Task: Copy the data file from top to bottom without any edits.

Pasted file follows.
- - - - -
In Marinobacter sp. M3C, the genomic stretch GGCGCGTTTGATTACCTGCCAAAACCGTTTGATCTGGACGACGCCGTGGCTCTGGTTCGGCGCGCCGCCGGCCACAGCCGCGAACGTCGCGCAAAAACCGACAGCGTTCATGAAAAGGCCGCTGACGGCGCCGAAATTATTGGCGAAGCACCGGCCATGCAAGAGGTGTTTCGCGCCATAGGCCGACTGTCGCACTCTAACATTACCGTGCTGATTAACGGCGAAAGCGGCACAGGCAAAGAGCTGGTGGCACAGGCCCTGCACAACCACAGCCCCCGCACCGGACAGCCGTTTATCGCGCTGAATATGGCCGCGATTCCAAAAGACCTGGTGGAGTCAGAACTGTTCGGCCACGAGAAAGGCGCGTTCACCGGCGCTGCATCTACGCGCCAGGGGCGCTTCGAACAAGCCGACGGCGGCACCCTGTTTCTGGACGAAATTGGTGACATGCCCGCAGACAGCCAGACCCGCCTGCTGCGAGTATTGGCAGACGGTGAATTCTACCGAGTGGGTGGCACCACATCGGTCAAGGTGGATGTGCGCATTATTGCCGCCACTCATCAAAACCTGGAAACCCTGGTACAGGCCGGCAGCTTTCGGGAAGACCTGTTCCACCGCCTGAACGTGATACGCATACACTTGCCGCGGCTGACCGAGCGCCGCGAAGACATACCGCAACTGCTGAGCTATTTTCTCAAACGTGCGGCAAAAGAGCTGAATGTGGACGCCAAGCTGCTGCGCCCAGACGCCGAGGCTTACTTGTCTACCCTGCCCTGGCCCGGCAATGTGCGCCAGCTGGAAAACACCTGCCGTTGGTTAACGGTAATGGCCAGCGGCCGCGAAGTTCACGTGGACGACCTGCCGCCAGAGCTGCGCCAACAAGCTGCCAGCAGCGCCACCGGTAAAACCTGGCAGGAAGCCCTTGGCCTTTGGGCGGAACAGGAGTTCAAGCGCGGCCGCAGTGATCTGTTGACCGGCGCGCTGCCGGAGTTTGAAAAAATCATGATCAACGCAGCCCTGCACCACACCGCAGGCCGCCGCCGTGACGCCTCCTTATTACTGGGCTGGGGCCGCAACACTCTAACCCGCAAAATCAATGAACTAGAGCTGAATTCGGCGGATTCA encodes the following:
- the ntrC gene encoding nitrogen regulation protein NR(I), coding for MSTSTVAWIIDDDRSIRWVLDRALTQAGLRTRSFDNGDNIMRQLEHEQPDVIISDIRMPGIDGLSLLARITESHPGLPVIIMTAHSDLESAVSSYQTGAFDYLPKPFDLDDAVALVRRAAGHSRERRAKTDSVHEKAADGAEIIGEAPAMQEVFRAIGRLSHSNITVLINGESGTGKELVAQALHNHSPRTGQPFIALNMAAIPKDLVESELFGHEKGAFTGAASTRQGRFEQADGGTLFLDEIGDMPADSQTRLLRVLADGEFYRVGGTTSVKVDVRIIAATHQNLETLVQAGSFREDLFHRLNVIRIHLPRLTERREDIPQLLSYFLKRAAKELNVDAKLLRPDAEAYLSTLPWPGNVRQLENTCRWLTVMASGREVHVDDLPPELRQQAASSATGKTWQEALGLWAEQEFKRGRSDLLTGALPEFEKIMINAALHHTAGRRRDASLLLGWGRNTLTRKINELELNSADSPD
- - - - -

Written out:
In Marinobacter sp. M3C, the genomic stretch GGCGCGTTTGATTACCTGCCAAAACCGTTTGATCTGGACGACGCCGTGGCTCTGGTTCGGCGCGCCGCCGGCCACAGCCGCGAACGTCGCGCAAAAACCGACAGCGTTCATGAAAAGGCCGCTGACGGCGCCGAAATTATTGGCGAAGCACCGGCCATGCAAGAGGTGTTTCGCGCCATAGGCCGACTGTCGCACTCTAACATTACCGTGCTGATTAACGGCGAAAGCGGCACAGGCAAAGAGCTGGTGGCACAGGCCCTGCACAACCACAGCCCCCGCACCGGACAGCCGTTTATCGCGCTGAATATGGCCGCGATTCCAAAAGACCTGGTGGAGTCAGAACTGTTCGGCCACGAGAAAGGCGCGTTCACCGGCGCTGCATCTACGCGCCAGGGGCGCTTCGAACAAGCCGACGGCGGCACCCTGTTTCTGGACGAAATTGGTGACATGCCCGCAGACAGCCAGACCCGCCTGCTGCGAGTATTGGCAGACGGTGAATTCTACCGAGTGGGTGGCACCACATCGGTCAAGGTGGATGTGCGCATTATTGCCGCCACTCATCAAAACCTGGAAACCCTGGTACAGGCCGGCAGCTTTCGGGAAGACCTGTTCCACCGCCTGAACGTGATACGCATACACTTGCCGCGGCTGACCGAGCGCCGCGAAGACATACCGCAACTGCTGAGCTATTTTCTCAAACGTGCGGCAAAAGAGCTGAATGTGGACGCCAAGCTGCTGCGCCCAGACGCCGAGGCTTACTTGTCTACCCTGCCCTGGCCCGGCAATGTGCGCCAGCTGGAAAACACCTGCCGTTGGTTAACGGTAATGGCCAGCGGCCGCGAAGTTCACGTGGACGACCTGCCGCCAGAGCTGCGCCAACAAGCTGCCAGCAGCGCCACCGGTAAAACCTGGCAGGAAGCCCTTGGCCTTTGGGCGGAACAGGAGTTCAAGCGCGGCCGCAGTGATCTGTTGACCGGCGCGCTGCCGGAGTTTGAAAAAATCATGATCAACGCAGCCCTGCACCACACCGCAGGCCGCCGCCGTGACGCCTCCTTATTACTGGGCTGGGGCCGCAACACTCTAACCCGCAAAATCAATGAACTAGAGCTGAATTCGGCGGATTCA encodes the following:
- the ntrC gene encoding nitrogen regulation protein NR(I), coding for MSTSTVAWIIDDDRSIRWVLDRALTQAGLRTRSFDNGDNIMRQLEHEQPDVIISDIRMPGIDGLSLLARITESHPGLPVIIMTAHSDLESAVSSYQTGAFDYLPKPFDLDDAVALVRRAAGHSRERRAKTDSVHEKAADGAEIIGEAPAMQEVFRAIGRLSHSNITVLINGESGTGKELVAQALHNHSPRTGQPFIALNMAAIPKDLVESELFGHEKGAFTGAASTRQGRFEQADGGTLFLDEIGDMPADSQTRLLRVLADGEFYRVGGTTSVKVDVRIIAATHQNLETLVQAGSFREDLFHRLNVIRIHLPRLTERREDIPQLLSYFLKRAAKELNVDAKLLRPDAEAYLSTLPWPGNVRQLENTCRWLTVMASGREVHVDDLPPELRQQAASSATGKTWQEALGLWAEQEFKRGRSDLLTGALPEFEKIMINAALHHTAGRRRDASLLLGWGRNTLTRKINELELNSADSPD